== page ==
Salt marshes and other coastal habitats have been degraded worldwide by development, altered river flows, and other human impacts. Many land managers have sought to mitigate these effects through large-scale restoration—planting marsh grasses, seagrasses, oysters, and other ecologically important species. But restoration can be prohibitively expensive, and it has at times required repeated replanting. Recently, small-scale field experiments have suggested that restoration could be improved by taking advantage of natural partnerships between organisms. For example, marsh grasses planted in clumps can grow twice as fast as dispersed plantings, and sea otters can help marsh grasses by removing grass-eating crabs.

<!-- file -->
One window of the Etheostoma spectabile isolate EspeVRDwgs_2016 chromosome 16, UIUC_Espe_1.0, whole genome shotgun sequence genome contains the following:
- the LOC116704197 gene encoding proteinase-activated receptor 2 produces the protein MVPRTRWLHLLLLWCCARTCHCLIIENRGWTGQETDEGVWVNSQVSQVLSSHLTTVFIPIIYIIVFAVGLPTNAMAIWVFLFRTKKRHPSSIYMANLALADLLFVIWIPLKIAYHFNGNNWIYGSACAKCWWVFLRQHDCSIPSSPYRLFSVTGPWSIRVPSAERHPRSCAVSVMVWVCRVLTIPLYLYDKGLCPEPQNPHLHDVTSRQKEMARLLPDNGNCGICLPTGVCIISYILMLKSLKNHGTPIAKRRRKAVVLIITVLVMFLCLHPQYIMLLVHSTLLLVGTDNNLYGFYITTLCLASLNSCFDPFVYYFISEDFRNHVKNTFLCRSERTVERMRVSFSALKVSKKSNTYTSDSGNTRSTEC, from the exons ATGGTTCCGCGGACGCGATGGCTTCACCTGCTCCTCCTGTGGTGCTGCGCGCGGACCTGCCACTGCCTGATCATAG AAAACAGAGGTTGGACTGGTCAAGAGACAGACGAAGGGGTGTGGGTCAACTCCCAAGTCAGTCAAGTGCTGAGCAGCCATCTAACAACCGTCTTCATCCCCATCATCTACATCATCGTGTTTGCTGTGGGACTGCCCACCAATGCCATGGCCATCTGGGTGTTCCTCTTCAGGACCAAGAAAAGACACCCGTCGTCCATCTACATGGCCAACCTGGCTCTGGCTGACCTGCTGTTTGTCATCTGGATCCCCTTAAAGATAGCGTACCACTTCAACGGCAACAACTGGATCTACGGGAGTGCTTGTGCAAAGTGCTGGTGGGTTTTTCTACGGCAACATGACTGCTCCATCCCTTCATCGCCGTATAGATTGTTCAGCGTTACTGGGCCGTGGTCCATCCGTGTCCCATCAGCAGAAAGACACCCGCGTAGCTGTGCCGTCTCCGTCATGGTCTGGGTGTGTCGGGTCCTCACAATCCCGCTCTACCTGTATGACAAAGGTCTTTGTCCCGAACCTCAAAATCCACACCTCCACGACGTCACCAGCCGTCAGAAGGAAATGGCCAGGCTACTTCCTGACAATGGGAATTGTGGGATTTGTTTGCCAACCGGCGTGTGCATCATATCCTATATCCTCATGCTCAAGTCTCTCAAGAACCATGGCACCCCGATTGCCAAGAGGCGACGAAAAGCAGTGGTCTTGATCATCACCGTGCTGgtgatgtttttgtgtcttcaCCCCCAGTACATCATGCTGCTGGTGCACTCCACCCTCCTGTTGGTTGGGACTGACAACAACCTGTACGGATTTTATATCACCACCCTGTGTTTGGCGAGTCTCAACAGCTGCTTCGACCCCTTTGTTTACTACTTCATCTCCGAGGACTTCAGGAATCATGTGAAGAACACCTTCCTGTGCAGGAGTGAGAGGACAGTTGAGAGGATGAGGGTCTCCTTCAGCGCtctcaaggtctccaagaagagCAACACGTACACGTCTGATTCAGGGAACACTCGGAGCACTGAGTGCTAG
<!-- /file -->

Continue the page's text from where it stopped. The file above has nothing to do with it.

To test whether these partnerships can increase yields and decrease costs of large-scale restoration under a variety of conditions, the Lenfest Ocean Program is supporting Dr. Brian Silliman of Duke University and colleagues to conduct experiments at four active restoration sites around the world. The sites are in North Carolina, California, The Netherlands, and China. The team will compare clumped plantings with plantings that are dispersed, in keeping with current restoration practice. It will also compare grass plantings in the presence of potential cross-species partners, such as oysters and otters, with plantings in the absence of such species. The project is set to last from 2018 through 2021, with monitoring to continue at least through 2028.